FROM THE HISTORY OF KHVITI
The article examines the political and socio-economic history of Kvemo and Zemo Khviti, two villages near the occupation line in Shida Kartli, its population dynamics, ethnic and religious composition, village antiquities, fortifications, material and spiritual monuments, lapidary inscriptions and epitaphs. The meaning and origin of the toponym "Khviti" is also researched, along with Khviti’s relationship with the Monastery of the Cross in Jerusalem. Khviti was the property of the Taktakishvilis’ from ancient times, but apart from them different numbers of serfs here and the lands were owned by Machabelis’, Kherkheulidzes’, Pavlenishvilis’, Tumanishvilis’. The village has been actively appearing in written sources since the 16th century. The population was mainly engaged in agriculture and horticulture.
The church of the Virgin Mary is the oldest in the village. According to the inscription, in 1672, Mroveli Episcope Ioane Taktakisdze had built a church on his own lands for himself and his brothers: Ardashel, Philip and Elisbar, to "confess the sins", which had been a “Metoki” of the Virgin St. Mary church of Vredzi.
It is noteworthy that the same persons built the chapel of the famous monastery of Tire, north of Khviti, in 1682, with the difference that the older brother Ioane it is not mentioned in the inscription. We have to assume that he is already dead by this time, so “Mroveloba” moves on to his next brother - Philipe.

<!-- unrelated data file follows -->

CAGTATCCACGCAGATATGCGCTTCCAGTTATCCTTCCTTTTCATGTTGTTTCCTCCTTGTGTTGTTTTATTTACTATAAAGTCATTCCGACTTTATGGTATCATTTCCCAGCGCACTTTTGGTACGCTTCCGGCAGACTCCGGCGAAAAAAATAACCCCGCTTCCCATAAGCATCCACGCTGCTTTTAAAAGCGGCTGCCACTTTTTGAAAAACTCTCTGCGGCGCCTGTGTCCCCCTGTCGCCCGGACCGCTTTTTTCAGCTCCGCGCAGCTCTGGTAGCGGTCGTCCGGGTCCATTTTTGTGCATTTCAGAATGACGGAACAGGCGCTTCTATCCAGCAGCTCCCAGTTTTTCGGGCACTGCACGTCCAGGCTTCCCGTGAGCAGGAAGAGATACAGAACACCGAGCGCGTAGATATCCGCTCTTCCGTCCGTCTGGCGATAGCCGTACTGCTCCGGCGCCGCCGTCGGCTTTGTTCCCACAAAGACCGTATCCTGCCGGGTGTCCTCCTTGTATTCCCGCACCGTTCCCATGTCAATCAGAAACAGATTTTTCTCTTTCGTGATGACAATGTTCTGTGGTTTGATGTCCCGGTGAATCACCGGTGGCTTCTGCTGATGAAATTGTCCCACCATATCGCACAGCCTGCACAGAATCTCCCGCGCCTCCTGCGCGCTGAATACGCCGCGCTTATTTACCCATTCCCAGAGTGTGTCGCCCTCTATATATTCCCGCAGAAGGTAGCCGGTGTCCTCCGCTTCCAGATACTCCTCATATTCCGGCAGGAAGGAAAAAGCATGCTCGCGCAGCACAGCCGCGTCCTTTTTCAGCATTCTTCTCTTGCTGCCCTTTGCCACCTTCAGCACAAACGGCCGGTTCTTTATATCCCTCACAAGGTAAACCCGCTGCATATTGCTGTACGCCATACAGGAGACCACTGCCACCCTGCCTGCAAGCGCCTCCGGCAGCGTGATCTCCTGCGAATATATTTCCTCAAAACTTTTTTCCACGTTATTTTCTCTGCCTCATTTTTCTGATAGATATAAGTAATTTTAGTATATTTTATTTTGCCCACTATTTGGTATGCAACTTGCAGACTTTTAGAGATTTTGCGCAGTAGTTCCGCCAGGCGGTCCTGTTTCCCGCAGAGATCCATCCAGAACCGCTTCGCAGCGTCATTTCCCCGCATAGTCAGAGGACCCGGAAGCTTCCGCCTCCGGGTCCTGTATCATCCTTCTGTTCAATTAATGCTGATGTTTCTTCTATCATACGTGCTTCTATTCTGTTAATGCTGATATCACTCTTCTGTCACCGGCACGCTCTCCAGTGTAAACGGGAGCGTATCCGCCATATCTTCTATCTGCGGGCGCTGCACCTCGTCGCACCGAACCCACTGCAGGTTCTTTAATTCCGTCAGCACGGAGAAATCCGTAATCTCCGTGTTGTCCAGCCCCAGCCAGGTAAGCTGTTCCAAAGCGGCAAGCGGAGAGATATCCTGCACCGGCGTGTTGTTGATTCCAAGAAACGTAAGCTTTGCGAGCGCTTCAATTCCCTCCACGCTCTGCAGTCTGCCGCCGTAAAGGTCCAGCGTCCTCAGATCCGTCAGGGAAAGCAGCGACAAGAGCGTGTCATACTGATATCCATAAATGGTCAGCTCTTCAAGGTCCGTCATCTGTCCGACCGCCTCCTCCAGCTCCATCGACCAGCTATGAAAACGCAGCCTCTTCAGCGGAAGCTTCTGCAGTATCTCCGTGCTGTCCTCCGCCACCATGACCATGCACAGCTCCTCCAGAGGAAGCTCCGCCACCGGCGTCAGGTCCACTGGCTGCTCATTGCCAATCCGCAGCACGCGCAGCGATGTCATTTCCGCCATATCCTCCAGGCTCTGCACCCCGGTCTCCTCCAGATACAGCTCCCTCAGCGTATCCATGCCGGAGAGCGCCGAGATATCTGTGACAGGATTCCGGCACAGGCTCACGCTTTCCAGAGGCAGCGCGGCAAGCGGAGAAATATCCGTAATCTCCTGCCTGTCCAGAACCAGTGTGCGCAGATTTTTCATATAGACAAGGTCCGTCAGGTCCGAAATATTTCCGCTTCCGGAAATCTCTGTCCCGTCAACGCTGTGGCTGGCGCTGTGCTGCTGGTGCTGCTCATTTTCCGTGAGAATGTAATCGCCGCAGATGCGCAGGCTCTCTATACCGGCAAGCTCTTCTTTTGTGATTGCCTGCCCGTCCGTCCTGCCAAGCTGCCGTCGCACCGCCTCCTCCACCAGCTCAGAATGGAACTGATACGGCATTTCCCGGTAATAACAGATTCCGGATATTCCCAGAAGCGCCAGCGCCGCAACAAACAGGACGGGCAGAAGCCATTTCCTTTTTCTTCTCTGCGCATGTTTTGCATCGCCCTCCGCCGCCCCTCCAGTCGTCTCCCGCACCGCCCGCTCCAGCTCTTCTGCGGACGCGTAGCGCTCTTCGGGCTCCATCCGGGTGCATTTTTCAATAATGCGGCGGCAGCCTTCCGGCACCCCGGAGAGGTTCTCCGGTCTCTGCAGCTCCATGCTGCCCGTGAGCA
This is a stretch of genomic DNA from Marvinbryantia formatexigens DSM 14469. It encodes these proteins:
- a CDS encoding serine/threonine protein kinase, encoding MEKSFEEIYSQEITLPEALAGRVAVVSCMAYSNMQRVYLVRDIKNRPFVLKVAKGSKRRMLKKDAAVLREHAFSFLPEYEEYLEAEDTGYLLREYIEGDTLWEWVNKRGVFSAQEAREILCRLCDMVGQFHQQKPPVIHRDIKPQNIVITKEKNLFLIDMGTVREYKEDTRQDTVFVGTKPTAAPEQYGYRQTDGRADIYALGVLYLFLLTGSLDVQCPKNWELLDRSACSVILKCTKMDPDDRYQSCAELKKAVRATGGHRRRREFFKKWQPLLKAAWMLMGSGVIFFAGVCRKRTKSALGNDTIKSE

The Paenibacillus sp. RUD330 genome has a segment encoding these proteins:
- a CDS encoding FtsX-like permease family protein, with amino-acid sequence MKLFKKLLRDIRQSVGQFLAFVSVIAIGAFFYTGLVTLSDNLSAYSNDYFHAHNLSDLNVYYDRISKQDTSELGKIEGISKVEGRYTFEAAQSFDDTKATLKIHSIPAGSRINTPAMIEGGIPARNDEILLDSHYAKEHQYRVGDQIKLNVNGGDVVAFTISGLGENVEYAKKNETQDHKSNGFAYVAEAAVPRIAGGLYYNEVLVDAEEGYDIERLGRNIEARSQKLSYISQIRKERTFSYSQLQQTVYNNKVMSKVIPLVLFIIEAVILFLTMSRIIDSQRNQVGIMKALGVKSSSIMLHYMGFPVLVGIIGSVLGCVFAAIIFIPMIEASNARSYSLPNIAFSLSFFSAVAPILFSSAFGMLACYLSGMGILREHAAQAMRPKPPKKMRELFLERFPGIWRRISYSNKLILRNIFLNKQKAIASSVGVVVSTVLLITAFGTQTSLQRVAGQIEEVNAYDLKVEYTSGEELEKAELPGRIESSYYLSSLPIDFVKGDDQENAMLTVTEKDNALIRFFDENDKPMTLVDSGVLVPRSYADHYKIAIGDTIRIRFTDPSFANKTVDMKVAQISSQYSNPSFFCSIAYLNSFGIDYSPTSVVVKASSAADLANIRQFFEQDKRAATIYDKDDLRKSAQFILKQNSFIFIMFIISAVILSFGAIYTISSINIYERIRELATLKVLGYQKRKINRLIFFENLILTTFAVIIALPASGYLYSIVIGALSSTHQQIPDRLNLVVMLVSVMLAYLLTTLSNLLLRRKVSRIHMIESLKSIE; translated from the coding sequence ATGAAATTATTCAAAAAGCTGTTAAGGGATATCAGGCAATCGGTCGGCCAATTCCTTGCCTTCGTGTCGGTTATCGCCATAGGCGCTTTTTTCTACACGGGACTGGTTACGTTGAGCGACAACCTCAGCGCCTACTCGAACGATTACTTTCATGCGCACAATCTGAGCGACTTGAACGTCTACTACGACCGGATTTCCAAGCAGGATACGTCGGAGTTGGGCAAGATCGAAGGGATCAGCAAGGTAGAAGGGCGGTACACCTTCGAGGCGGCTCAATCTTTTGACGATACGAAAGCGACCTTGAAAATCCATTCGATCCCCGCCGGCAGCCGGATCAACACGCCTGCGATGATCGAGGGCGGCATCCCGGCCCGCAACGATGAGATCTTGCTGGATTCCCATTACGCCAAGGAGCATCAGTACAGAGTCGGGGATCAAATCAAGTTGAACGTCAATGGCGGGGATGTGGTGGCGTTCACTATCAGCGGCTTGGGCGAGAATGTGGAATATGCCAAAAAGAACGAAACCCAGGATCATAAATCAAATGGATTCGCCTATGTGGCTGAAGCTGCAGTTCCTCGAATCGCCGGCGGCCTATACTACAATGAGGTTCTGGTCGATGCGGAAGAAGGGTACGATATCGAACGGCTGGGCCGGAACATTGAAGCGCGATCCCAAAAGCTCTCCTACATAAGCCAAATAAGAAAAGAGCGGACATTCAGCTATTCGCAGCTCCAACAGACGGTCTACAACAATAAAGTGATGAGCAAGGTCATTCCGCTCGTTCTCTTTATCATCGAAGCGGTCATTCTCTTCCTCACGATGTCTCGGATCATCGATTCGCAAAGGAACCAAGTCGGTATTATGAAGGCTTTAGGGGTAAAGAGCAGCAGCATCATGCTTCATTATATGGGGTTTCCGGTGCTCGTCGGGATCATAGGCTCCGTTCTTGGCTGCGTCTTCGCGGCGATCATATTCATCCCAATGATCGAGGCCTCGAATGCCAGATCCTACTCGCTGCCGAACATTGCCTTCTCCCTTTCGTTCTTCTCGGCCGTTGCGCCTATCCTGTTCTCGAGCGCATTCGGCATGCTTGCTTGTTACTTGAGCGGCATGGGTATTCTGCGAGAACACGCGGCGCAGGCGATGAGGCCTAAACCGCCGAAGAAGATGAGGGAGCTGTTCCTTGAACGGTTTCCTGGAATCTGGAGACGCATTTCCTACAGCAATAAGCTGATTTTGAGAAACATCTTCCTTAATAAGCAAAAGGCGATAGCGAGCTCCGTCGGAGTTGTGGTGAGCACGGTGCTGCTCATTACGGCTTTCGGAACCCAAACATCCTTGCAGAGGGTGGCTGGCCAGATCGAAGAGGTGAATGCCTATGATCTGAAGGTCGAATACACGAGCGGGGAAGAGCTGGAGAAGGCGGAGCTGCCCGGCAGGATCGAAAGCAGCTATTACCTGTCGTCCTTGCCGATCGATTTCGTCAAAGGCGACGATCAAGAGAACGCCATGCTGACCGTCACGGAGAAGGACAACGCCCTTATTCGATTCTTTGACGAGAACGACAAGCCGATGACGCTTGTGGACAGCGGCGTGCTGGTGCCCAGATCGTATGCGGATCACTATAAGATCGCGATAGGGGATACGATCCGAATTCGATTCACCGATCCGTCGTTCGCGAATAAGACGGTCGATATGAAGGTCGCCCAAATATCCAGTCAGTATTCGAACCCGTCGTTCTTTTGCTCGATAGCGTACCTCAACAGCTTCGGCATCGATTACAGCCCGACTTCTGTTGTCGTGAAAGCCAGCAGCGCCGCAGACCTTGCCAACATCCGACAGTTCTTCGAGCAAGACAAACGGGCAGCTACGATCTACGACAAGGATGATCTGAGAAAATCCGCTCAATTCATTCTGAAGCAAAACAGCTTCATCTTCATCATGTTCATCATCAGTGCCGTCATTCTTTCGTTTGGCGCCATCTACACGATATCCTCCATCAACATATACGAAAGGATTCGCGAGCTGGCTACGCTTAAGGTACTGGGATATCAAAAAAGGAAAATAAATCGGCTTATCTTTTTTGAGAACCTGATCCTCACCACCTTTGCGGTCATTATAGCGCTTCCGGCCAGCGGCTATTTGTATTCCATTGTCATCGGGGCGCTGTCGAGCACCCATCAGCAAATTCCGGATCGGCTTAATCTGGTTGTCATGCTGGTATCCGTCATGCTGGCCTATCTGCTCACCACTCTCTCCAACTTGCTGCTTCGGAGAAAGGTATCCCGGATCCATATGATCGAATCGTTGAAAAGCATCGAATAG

Like other villages in Kartli, Khviti and its population were actively involved in the defensive battles against the Lezgins.
According to the decree issued by Erekle II on August 28, 1772 related to the formation of "Samdevroebi", which was directed against the attacks of the Lezgins, Khviti was united in the third “Samdevro” with other villages of Didi Liakhvi (Dzartsemi, Kurta, Tamarasheni, Tskhinvali, Nikozi, Pkhvenisi, Shindisi). In case of attack by Lezgins from Didi Liakhvi gorge, they had to fortify the back to the second “Samdevro” (villages near Patara Liakhvi). For their part, in the event of an enemy coming from the Dzama Valley, the population of Khviti, along with other villages of the Third “Samdevo”, were obliged to assist the villages of the waterlands of village Dirbi.
Key words: Zemo and Kvemo Khviti antiquities, lapidary inscriptions, epitaphs, population, Pavlenishvilis’, Taktakishvilis’, cultic and fortifications.